Tech company Nvidia has vowed to seek a ban on importing into the United States Samsung phones that it says infringe on two of its patents by using graphics chip technology developed by Nvidia. A judge for the U.S. International Trade Commission ruled Friday Samsung had not infringed on two of Nvidia's patents but had infringed on a third, invalid patent in an escalating battle over intellectual property rights among tech companies.

"We believe our patents are valid and have been infringed," Nvidia said in a blog post Friday. "We now intend to ask the full commission ... to review this initial determination and to confirm the previous judgment of the U.S. Patent Office -- that the third patent is valid," it added.

The full International Trade Commission has six commissioners. If it agrees with Nvidia, it could issue an order to ban Samsung from importing into the U.S. such products as Galaxy smartphones and tablets, which Nvidia has alleged violate its patents, Reuters reported.

Nvidia, which is based in Santa Clara, California, filed a lawsuit in September 2014 with the International Trade Commission accusing Samsung and another company, U.S.-based Qualcomm, of using patented GPU, or graphics processor unit, technology "without proper compensation," the company said. It also filed a lawsuit in a federal court in Delaware.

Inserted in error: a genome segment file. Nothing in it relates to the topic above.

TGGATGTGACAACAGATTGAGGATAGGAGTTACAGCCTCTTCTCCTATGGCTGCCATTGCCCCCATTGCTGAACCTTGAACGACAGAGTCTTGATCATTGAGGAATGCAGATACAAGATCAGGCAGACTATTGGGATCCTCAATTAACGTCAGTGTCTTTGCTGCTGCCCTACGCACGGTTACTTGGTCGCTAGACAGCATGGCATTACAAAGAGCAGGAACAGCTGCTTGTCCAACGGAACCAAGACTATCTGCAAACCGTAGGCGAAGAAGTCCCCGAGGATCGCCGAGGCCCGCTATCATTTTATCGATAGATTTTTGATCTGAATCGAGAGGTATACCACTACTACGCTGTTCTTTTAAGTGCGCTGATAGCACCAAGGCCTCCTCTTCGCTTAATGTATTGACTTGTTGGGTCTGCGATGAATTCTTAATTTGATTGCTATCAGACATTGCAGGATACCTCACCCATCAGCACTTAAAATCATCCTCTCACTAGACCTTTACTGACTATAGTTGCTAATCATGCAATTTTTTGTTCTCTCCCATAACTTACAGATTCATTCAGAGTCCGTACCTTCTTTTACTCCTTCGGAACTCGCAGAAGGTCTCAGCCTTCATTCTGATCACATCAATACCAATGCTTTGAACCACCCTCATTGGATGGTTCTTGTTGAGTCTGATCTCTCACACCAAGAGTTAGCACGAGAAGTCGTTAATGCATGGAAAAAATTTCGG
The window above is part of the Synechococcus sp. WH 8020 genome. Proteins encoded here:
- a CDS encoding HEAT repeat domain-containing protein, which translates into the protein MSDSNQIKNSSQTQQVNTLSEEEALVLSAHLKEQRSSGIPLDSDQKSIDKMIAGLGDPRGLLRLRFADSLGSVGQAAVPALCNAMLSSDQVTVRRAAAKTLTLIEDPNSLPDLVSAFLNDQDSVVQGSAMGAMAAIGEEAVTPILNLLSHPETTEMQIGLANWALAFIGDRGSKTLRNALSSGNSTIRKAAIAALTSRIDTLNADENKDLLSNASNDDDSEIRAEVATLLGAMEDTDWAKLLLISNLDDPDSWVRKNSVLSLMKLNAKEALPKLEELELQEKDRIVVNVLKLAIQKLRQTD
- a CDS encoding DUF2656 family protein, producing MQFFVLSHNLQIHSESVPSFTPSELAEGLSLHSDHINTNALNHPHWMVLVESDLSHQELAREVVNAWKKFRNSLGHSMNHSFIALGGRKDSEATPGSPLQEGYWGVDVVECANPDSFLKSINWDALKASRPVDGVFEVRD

Nvidia said it is trying to protect its intellectual property, and the Friday ruling was "one more step in a long legal process." It said it invented the chip in 1999, but in November 2014 Samsung countersued, claiming Nvidia had in fact infringed on Samsung's patents. That suit asked the International Trade Commission to bar products, ranging from tablets to graphics cards and computer boards, that used Nvidia chips from entering the U.S.

"We will take all appropriate measures to defend our intellectual property rights," Samsung said in a statement when it sued.